A few days ago, parkrun statistics showed that parkrun SA now has a total of over a million personal best times (PBs) As a runner who has chased PBs all his life, I know how satisfying and motivating a PB can be. A few months ago, I watched an elderly lady cross the finish line at a parkrun. As she did so she punched the air with a raised fist.
“PB?” I enquired.
“Yes,” she beamed, “I’ve just broken an hour for the first time in my life. “
Now an hour for 5kms is not going to any give runners in Nairobi or Addis Ababa sleepless nights. After all the women’s 5km World record is 14:11 but for this lady it was a special moment. She had achieved something she once may not have believed she could achieve.
The smile stayed on her face all morning.
So parkrun has helped to bring smiles to the faces of a million people. Here’s to the next million.
None of this would be possible if it were not for the wonderful contribution of our many volunteers. Now most of us are familiar with the volunteer roles at parkrun; scanner, run director, marshal, funnel manager etc but there is another wonderful contribution that volunteers are making. It’s called “making our parkrun more accessible for all and more fun to run.”
Increasingly parkrunners are doing it for themselves. They are clearing bush, building bridges, picking up litter and even building small clubhouses. I was reminded of this when Pierre du Plessis from Somerset West parkrun showed me a photograph of a parkrunners building a bridge over a boggy patch on the parkrun route. This anonymous parkrun volunteer hero just quietly came and fixed the problem at his own expense and in his free time.
This astonishing gesture has been matched at parkruns all over South Africa. A couple of years ago, the parkrunners at Roodepoort rebuilt a ruined clubhouse and lapa in their park. parkrunners at Boksburg parkrun built a solid steel bridge over a swamp on their route, and at iMonti parkrun in East London, parkrun bush clearing allowed firefighters to use the cleared path to fight a fire on a neighbouring farm. More and more parkrunners are becoming “ploggers”(parkrunners who pick up litter as they run or walk a parkrun). We have close to 150 parkruns in South Africa. I am certain there are 150 parkrun stories of parkrunners doing it for themselves and reclaiming our parks and open spaces.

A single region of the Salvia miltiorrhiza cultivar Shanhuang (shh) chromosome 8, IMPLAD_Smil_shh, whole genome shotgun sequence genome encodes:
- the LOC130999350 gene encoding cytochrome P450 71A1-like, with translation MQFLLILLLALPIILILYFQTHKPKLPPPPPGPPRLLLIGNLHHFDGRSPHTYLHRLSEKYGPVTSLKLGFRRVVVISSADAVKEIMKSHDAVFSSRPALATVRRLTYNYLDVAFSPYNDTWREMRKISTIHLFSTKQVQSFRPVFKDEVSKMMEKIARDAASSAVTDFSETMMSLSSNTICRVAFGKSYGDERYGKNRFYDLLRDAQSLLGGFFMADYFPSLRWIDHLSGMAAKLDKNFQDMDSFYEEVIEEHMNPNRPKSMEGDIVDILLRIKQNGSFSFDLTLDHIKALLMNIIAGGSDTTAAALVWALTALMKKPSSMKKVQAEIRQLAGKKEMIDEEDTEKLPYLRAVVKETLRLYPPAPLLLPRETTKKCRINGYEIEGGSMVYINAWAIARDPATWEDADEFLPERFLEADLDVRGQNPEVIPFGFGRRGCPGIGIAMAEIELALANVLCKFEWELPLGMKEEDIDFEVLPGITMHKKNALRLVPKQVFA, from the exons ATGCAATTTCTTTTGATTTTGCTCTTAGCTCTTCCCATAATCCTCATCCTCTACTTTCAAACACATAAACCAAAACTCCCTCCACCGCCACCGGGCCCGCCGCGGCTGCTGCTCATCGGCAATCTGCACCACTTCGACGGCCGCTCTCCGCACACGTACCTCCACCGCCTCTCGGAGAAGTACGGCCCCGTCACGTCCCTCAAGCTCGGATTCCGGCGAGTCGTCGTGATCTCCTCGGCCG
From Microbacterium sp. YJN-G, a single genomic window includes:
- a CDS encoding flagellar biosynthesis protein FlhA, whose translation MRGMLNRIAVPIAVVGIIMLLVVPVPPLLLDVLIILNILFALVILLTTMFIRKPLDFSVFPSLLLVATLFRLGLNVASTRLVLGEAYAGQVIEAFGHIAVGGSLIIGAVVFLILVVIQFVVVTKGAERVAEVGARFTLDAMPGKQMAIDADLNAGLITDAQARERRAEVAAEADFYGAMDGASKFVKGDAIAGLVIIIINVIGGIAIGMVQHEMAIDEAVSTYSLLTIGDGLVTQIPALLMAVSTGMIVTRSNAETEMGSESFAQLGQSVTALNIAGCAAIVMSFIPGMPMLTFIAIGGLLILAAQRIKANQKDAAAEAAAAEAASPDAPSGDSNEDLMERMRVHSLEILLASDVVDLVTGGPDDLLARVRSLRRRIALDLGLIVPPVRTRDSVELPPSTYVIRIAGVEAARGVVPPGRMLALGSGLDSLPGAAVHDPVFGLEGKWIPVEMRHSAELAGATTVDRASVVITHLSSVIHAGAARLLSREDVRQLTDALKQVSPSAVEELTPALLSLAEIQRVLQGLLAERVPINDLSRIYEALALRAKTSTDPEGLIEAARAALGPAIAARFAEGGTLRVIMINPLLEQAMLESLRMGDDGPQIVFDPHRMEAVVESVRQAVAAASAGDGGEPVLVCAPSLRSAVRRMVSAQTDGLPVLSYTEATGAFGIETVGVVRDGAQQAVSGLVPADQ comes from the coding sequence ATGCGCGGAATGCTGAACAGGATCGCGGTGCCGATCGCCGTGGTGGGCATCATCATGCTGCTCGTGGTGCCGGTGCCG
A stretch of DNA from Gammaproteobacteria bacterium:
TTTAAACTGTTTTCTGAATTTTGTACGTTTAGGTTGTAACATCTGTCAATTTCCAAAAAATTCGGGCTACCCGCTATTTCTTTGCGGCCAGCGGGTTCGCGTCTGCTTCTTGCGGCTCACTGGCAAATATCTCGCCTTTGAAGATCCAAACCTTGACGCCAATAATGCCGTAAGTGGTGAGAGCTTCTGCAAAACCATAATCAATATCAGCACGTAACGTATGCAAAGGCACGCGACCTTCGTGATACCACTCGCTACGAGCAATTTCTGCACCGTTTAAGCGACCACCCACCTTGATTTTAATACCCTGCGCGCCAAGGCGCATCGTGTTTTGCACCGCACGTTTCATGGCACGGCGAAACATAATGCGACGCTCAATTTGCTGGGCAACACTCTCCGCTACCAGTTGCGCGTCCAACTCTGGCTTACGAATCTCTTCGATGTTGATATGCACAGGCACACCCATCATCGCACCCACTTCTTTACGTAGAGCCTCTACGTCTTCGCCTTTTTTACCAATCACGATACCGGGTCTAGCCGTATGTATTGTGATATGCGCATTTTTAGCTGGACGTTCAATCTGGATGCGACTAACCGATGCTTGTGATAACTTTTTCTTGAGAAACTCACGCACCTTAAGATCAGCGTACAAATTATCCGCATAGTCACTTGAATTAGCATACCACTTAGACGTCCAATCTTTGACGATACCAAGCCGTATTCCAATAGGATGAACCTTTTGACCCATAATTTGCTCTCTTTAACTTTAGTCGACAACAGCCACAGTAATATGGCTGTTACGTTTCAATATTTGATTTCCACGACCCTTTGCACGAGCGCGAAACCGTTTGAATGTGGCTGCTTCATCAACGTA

This last fortnight we started new parkruns at Vryheid in northern KZN and at Wolseley in the Cape. Smuts Van der Nest and his team had been waiting many months to join the parkrun family and it was very exciting to see the enthusiasm with which the local community has embraced their parkrun. Congratulations to Smuts and his team for a fun parkrun on the Vryheid golf course. I don’t think I’ve ever run a better signposted parkrun.
Justin Corrans and Dylan Dowell-Ellis have designed a beautiful route through the vineyards of the Mountain Ridge estate near Wolseley and despite threatening rain there was an enthusiastic turn-out for the first Wolseley parkrun. This is going to be a very popular parkrun with the local community and visitors alike.
This Saturday we welcome Westville parkrun to the parkrun family. I will be away in the UK for the parkrun annual conference but I intend to run Westville parkrun as soon as I can.
Cheers for now,
My message in this week’s newsletter must be dominated by the recent parkrun conference from which I have just returned. Gill, Cara, and I were fortunate enough to be able to join 250 parkrun delegates from around the UK and the world at the conference at Warwick University. This annual three day event is…
I know that feeling – it’s hard enough to get out of bed and participate at parkrun (and accumulate points) so you think volunteering isn’t really for you… This past week was my first volunteer day and I loved it! There has always been something special about sporting events, the way participants from all walks…